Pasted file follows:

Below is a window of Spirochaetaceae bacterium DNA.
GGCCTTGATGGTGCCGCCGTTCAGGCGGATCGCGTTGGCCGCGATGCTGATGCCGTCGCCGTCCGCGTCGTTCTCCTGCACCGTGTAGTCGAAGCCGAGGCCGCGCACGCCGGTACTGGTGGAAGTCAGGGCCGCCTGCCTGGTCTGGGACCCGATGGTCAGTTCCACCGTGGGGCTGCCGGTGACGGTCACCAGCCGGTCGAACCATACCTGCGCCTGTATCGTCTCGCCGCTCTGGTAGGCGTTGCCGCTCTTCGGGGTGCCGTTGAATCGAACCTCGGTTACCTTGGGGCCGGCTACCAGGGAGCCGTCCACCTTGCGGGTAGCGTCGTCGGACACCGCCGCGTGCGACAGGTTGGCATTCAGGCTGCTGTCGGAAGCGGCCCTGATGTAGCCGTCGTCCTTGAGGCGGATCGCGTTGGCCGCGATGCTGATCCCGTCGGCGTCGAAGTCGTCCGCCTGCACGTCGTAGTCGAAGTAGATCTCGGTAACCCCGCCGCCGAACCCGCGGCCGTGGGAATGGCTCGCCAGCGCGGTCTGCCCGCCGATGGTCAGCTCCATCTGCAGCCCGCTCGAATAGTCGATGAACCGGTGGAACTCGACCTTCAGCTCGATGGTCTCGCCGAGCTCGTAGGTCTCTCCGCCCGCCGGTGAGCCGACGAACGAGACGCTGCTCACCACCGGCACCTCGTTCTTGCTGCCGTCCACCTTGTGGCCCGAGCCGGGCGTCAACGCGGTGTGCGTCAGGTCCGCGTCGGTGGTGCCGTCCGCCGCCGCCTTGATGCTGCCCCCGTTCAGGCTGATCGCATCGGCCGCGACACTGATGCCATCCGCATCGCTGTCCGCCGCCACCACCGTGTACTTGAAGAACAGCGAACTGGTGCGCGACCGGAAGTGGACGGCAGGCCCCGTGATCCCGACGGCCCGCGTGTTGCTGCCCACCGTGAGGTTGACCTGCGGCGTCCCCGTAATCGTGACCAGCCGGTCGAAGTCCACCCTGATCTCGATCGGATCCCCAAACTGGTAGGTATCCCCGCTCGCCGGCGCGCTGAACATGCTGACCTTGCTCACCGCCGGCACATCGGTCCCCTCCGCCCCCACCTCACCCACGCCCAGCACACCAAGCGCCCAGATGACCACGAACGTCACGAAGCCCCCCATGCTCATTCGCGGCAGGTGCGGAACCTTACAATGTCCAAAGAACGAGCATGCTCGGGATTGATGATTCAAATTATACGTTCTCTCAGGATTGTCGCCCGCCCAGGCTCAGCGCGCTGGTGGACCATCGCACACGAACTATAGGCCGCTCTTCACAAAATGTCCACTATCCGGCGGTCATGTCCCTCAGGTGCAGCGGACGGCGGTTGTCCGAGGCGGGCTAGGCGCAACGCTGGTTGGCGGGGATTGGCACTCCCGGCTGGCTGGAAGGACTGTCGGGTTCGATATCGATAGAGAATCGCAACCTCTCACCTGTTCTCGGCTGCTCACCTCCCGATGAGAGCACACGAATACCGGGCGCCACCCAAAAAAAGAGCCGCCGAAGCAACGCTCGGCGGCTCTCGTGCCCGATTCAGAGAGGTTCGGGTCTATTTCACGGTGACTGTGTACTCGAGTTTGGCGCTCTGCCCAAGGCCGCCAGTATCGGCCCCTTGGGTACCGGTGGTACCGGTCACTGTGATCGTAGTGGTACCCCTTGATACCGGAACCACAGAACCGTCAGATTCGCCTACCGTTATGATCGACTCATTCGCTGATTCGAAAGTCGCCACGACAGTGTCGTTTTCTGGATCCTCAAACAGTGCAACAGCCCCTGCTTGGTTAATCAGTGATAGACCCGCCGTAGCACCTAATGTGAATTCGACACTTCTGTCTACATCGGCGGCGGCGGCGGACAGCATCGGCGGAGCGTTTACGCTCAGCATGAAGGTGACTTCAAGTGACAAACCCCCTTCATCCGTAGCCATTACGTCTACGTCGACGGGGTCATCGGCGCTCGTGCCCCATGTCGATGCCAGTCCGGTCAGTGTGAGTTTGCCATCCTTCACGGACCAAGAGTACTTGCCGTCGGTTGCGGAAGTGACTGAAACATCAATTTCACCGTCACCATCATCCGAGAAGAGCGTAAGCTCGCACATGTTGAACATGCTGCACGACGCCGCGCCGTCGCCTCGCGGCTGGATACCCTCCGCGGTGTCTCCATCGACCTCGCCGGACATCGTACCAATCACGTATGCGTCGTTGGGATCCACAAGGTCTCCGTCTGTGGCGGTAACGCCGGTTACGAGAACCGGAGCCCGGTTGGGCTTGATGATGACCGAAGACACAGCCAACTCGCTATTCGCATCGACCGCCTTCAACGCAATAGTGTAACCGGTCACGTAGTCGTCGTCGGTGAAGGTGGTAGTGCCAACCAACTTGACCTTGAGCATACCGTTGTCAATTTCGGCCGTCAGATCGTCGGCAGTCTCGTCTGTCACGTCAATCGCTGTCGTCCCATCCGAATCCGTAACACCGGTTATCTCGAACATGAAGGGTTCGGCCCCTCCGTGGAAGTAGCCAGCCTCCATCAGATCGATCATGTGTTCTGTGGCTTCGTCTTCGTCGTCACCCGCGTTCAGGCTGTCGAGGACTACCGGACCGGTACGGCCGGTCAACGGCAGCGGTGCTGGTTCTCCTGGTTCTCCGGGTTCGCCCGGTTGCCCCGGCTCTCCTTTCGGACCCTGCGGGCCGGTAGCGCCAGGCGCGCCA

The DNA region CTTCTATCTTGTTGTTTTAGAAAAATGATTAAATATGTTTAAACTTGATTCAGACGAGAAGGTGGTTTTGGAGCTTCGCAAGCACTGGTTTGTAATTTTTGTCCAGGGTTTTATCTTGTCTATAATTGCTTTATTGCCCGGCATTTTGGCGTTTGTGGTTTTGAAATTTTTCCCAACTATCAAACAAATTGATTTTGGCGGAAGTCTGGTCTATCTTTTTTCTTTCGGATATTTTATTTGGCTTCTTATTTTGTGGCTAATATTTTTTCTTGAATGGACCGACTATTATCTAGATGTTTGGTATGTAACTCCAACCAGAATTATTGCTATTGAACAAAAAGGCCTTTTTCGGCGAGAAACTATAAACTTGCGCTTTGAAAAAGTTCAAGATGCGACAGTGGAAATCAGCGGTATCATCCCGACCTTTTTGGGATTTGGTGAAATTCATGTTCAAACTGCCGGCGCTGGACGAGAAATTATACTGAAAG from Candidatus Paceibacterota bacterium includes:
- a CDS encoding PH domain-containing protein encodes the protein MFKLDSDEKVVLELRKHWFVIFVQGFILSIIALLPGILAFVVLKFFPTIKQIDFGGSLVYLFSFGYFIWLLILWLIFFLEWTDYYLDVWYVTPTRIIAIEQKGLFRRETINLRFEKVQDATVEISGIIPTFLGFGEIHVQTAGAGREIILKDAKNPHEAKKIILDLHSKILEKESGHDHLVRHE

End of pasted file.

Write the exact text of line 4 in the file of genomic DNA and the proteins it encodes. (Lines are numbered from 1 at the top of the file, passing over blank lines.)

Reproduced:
- a CDS encoding PH domain-containing protein encodes the protein MFKLDSDEKVVLELRKHWFVIFVQGFILSIIALLPGILAFVVLKFFPTIKQIDFGGSLVYLFSFGYFIWLLILWLIFFLEWTDYYLDVWYVTPTRIIAIEQKGLFRRETINLRFEKVQDATVEISGIIPTFLGFGEIHVQTAGAGREIILKDAKNPHEAKKIILDLHSKILEKESGHDHLVRHE